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Centrifuge

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Todd Malicoate

Todd Malicoate


General Info

Year: 2010
Duration: c. 5:30
Difficulty: VII (see Ratings for explanation)
Publisher: Self-published (contact at todd.malicoate at okstate.edu)
Cost: $200 for score, set of parts


Instrumentation

Flutes I-II
Oboes I-II
English Horn (optional)
Bassoons I-II
Contrabassoon (optional)
Bb Soprano Clarinets I-II-III
Bb Bass Clarinet
Eb Contral-Alto Clarinet (optional)
Bb Soprano Saxophone
Eb Alto Saxophone
Bb Tenor Saxophone
Eb Baritone Saxophone
Bb Trumpets I-II-III-IV
Horns 1I-II-III-IV
Trombones I-II-III
Bass Trombone
Euphonium
Tuba
Piano
String Bass
Timpani
Percussion I-II-III-IV-V, including:

  • Anvil
  • Bass Drum
  • Snare Drum
  • Crash Cymbals
  • Bongos
  • Claves
  • Finger Cymbals
  • Marimba
  • Slap stick
  • Suspended Cymbal
  • Tom-Tom (large and small)
  • Triangle
  • Wood Block
  • Xylophone


Errata

None discovered thus far.


Program Notes

In the spring of 2010 I was approached by the Oklahoma State University chapters of Kappa Kappa Psi, Tau Beta Sigma, Phi Mu Alpha, and Sigma Alpha Iota with an idea for an interesting project. Dr. Joseph Missal would be celebrating his 25th anniversary as Director of Bands at OSU, and a piece commemorating that event seemed appropriate. Happy to accept the challenge, I started the long process of creating a new work for wind ensemble.

But how best to represent the career of Dr. Missal in a composition? Looking back on my time in the OSU Wind Ensemble under his direction, I realized that one of the things that makes Dr. Missal's ensembles so good is his ability to draw the seemingly impossible out of mere mortal musicians. Over the years, his ensembles have played the most technically challenging pieces in the wind ensemble repertoire with great success. It seemed clear that a piece celebrating those successes needed to be a fiery one with flourishes of fingers and technical challenges all around.

I had the idea to create a sort of "spinning song", that is, a piece that has a constantly running 16-note line going. The concept is, of course, a challenge to orchestrate with a wind group where the breath is so important, but I was able to find a variety of ways to keep the line going by using the woodwinds, mallet percussion, and piano to weave the moving line all around the ensemble. Centrifuge takes the concept of the spinning song to a new technical level, as the ability to keep these moving lines going at the speed requested is an incredible challenge to the musicians and well suited to the abilities of the outstanding musicians of the OSU Wind Ensemble. The use of constantly changing and unusual time signatures provides another challenge for the ensemble, and many instruments are pushed to the extremes of their technical and range limits.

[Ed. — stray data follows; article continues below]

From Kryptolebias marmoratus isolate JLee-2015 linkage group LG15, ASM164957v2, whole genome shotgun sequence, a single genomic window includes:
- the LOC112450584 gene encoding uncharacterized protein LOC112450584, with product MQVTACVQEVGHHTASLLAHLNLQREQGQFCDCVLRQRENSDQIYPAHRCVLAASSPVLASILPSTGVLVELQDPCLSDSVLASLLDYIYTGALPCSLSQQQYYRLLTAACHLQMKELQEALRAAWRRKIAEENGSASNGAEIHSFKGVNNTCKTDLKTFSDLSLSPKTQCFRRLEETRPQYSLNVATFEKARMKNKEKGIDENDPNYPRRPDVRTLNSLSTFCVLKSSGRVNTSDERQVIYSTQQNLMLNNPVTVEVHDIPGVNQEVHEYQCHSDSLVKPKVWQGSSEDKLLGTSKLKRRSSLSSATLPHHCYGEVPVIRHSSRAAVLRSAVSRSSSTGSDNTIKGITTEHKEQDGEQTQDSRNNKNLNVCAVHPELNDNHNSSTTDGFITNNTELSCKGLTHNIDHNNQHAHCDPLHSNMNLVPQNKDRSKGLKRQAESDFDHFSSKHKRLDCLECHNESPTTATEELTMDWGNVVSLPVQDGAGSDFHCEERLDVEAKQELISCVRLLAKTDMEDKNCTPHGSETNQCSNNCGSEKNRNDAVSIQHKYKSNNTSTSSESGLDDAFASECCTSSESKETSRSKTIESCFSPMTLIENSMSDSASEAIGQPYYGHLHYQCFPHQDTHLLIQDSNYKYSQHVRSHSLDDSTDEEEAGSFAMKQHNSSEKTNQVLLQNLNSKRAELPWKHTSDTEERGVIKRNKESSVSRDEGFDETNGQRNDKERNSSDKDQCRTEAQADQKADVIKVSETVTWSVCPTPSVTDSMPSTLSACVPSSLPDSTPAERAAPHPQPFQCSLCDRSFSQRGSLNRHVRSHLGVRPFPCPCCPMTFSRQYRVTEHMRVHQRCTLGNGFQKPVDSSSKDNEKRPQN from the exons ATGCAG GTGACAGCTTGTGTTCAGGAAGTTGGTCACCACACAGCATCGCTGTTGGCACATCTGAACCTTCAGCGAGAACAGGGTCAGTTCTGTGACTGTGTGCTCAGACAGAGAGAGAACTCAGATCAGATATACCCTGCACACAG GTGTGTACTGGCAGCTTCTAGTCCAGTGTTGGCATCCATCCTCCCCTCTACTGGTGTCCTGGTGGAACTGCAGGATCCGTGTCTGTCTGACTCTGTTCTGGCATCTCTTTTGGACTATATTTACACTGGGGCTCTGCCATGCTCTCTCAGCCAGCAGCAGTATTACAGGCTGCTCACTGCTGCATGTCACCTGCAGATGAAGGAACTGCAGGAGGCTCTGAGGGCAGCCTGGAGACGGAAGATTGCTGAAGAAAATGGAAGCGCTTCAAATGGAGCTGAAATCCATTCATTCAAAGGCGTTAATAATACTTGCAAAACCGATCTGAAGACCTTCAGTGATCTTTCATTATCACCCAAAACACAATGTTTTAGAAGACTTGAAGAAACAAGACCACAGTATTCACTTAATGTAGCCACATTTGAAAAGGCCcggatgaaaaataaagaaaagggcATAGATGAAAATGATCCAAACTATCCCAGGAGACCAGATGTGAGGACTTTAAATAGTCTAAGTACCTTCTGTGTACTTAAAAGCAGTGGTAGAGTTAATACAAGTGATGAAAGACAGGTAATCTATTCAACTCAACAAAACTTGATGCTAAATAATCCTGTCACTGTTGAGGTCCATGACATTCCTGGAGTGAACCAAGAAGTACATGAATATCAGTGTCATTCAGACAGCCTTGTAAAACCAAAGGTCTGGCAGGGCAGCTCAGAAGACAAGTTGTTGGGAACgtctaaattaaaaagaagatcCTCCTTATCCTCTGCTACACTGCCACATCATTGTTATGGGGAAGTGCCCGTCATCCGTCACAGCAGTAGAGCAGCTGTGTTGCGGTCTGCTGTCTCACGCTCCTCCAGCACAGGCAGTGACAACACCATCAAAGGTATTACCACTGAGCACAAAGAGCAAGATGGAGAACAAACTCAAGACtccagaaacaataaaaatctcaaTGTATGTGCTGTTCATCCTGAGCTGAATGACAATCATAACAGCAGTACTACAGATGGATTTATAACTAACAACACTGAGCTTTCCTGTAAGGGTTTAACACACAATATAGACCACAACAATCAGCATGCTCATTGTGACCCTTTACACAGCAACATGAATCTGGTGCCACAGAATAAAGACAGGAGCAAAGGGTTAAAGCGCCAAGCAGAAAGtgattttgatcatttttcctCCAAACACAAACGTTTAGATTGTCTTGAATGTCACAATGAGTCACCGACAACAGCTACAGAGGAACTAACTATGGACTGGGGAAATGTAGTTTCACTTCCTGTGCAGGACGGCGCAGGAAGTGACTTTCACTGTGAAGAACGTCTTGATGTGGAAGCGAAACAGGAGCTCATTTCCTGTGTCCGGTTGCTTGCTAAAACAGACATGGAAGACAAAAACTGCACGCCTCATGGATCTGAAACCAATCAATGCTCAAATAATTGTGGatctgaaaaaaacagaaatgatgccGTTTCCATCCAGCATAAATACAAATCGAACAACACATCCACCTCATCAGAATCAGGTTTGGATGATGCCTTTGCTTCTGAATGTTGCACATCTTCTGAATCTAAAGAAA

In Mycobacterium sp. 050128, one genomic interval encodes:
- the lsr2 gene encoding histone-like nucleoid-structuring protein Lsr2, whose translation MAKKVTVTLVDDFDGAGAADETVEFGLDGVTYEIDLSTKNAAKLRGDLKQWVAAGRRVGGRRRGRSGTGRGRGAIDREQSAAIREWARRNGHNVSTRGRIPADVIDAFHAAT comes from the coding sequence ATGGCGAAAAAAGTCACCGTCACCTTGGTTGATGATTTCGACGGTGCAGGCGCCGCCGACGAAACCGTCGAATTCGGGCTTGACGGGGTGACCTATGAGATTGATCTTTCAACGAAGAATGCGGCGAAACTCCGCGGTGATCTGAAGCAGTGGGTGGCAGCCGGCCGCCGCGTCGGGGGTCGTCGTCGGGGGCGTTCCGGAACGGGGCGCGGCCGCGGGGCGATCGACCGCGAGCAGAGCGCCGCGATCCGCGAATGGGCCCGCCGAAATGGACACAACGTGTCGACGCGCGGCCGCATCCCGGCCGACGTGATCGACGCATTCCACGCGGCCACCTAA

Centrifuge is based on a fairly atonal set of (0, 1, 6, 7) but (surprisingly) sounds quite tonal in most places settling around the key of c minor for the main theme. It imitates the typical sonata form of the great Romantic-era orchestral symphonies in its exposition-development-recapitulation form and also in its contrapuntal techniques in the development section. Often the imitative counterpoint is at an extremely close time interval, even as close as only one eighth-note apart in a very fast tempo. The development culminates with a short fugue for the woodwind soloists and a loud unison-rhythm section before the main theme returns with a running bass line in the low instruments and random interruptions by the battery percussionists. The piece then concludes with a vicious flurry of woodwind scales and angular lines before a final chord which resolves the atonal (0, 1, 6, 7) set into its more consonant neighbor of (0, 2, 5, 7).

It is my hope that this piece honors the hard work and dedication of Dr. Missal to the Oklahoma State University band program and provides yet another challenge to the outstanding musicians of the OSU Wind Ensemble. I know I join with Dr. Missal and all of the OSU Music Department faculty and staff in thanking the brothers and sisters of Kappa Kappa Psi, Tau Beta Sigma, Phi Mu Alpha, and Sigma Alpha Iota for their untiring efforts to support the mission and goals of the department.

- Program Note by composer


Commercial Discography

None discovered thus far.


State Ratings

None discovered thus far.


Performances

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Works for Winds by this Composer


References